Source: CBN News
The harsh treatment of Christians in Iran is fueling church growth. Despite the threats, one television channel is beaming the Christian message directly into the Islamic country.
This article discusses the story that North Koreans travel to China to seek for food, but find Christ. The North Korean government has found that many North Korean get food and shelters at Christian churches close to the Sino-North Korean border and some became Christians when returning North Korea. Out of fear, the North Korean regime has eliminated the traveling permits for its citizens to visit China and warned the citizens not to contact Christian missionaries who reach out to North Koreans in China. Last month, North Korea even publicly blamed Christian missionaries for what they called “internal problems and human rights issues.” An ICC contact on the ground said "the border is very tense right now."
Source: Raw Story
By David Edwards
A McDonald’s restaurant in New York fired a worker after 8 years because she “opened a whole bee’s nest” by buying food for firefighters after they put out a house fire, she said this week.
Heather Levia, 23, told WIVB that she was working as a manager when the group of firefighters came in and ordered 23 breakfast sandwiches after fighting the blaze. It was a cold day so Levia covered the $83 cost of the meals herself.
The Huffington Post | by Eleanor Goldberg
To the unfamiliar passerby, Dobri Dobrev, 99, may come off as a haggard beggar who depends on the kindness of strangers to get by in life.
But, for the residents of Sofia, Bulgaria, Dobrev is nothing of the sort. Rather, the area’s fixture has been called a "saint" and a "divine stranger," according to a website dedicated to Dobrev.
Dobrev lost most of his hearing during World War II, according to Yahoo News Canada. He lives more than 15 miles outside of Sofia, a distance he used to trek by foot, but he now relies on the bus, according to SaintDobry.com. He spends his days asking people for money, but he doesn’t keep a cent.
Source: Baptist Press
by Amy Jacobs
PANAMA CITY BEACH, Fla. (BP) -- The land of bright sunshine and snow-white sand can be a spiritual dark spot each and every spring break. Rowdy weeks of partying often bring with them a spirit of recklessness and outright rebellion into Panama City Beach, Fla.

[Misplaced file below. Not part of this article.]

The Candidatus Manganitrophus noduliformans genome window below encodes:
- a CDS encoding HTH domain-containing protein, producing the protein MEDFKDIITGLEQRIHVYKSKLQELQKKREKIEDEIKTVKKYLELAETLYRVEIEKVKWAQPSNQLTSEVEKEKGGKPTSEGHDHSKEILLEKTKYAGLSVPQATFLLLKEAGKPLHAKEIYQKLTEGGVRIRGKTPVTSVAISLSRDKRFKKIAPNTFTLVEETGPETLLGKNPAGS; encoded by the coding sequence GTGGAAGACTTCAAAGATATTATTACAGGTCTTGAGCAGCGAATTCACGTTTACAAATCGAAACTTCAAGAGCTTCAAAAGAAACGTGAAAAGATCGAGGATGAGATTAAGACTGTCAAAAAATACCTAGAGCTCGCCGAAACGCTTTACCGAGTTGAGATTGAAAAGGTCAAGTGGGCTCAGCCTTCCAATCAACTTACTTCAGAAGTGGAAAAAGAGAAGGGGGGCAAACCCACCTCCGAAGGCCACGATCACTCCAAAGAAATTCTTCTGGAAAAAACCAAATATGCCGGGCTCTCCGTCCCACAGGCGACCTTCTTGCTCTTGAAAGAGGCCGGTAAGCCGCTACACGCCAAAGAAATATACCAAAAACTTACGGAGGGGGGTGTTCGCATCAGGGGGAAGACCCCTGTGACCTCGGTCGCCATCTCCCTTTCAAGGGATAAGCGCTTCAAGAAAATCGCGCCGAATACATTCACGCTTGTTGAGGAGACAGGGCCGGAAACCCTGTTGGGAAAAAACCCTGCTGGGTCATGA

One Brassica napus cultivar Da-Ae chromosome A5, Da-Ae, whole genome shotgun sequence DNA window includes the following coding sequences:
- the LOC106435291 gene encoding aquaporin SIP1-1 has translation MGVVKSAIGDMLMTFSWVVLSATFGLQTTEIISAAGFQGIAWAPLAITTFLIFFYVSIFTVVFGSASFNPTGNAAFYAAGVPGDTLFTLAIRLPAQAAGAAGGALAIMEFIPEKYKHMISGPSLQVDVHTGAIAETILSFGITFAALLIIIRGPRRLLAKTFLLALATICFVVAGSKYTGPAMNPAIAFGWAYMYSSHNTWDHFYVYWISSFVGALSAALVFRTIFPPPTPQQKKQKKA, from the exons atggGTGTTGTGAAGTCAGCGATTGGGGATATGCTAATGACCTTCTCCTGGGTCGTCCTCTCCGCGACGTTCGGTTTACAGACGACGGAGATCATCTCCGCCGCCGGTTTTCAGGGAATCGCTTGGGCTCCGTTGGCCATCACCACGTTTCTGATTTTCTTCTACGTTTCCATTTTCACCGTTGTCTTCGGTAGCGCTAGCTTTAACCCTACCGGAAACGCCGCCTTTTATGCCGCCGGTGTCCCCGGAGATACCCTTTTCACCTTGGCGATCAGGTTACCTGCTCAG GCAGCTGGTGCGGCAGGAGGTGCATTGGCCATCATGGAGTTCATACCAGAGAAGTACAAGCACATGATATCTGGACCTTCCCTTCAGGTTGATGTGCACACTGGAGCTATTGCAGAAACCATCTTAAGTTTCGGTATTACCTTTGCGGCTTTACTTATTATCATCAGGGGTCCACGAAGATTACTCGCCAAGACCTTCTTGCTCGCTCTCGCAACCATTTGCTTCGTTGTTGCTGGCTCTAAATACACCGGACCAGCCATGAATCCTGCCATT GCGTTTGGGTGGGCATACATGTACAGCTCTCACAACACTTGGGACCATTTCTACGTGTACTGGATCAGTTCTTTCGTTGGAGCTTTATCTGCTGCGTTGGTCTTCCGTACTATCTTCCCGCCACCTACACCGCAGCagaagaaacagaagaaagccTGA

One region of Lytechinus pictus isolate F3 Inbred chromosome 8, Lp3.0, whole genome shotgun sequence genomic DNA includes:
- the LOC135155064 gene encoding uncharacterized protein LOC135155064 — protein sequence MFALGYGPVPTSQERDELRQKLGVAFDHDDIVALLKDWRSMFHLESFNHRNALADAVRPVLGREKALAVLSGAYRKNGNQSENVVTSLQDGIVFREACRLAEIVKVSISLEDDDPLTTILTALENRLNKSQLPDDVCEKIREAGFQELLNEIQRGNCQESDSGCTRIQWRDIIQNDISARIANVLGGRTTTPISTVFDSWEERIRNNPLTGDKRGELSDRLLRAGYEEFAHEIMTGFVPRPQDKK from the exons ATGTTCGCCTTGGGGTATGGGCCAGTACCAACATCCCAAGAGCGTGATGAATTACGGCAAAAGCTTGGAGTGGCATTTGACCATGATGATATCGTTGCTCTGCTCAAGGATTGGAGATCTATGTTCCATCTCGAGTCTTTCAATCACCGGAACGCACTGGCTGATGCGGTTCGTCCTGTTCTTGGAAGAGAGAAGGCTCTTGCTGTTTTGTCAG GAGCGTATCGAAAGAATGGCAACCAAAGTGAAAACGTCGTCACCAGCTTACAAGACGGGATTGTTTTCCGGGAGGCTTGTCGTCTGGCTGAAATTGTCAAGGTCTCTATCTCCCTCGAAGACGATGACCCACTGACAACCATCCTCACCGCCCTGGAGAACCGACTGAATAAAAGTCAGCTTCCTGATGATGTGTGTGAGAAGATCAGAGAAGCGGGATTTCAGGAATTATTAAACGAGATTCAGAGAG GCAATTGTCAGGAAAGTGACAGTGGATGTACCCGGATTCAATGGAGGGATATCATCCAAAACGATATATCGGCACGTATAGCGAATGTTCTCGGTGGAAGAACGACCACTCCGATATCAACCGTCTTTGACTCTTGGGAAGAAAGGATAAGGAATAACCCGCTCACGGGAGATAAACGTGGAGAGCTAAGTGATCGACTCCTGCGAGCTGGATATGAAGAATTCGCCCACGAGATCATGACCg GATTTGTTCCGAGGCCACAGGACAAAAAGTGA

While locals brace for the invasion and disruption they've come to expect with spring, quiet forces determined to share the hope of Jesus Christ make their way south. Retirees who serve with the Georgia Baptist Disaster Relief Team link arms with college students from churches and collegiate ministries across the country for BeachReach.
BeachReach is a mission trip experience in the heart of Panama City Beach. Servant evangelism takes the form of free van rides and free pancake breakfasts. College students provide simple acts of service that open the door to life-changing conversations about the hope and love of Jesus Christ.
Source: Charisma News
“Let’s just go for fun! We’ll see how much we can push their buttons,” Amy teased her girlfriend, who didn’t like the idea of hanging around a bunch of Christians.
“Come on,” Amy insisted. “I hear their motto is ‘Come as you are.’ I just want to prove that they’re ‘come as you are ... unless you’re gay.'”
Source: Breaking Christian News
"[Terrorists] persecuting Christians and then coming to know Jesus and becoming [like the Apostle Paul], arguably, the greatest missionary whoever walked on the earth — that is exactly the pattern that we're seeing in these Boko Haram terrorists. As they give their lives to Jesus, they become some of the greatest witnesses for the Gospel." -Greg Kelly, World Mission Executive Director
(Nigeria)—The terrorist group Boko Haram has been responsible for the murder of numerous Christians, one of the most recent being an attack on a church in Waga Chakawa that killed 22. (Photo via MNN)
By Matt Pearce
Original Article: LA Times
Some traumas end up borne privately, but this was not one of them. At her memorial service in Denver on Wednesday, Araphahoe High School shooting victim Claire Davis' father stepped to the stage, and in a gentle voice, with cameras and a large audience watching, ended up thanking everybody in increments.
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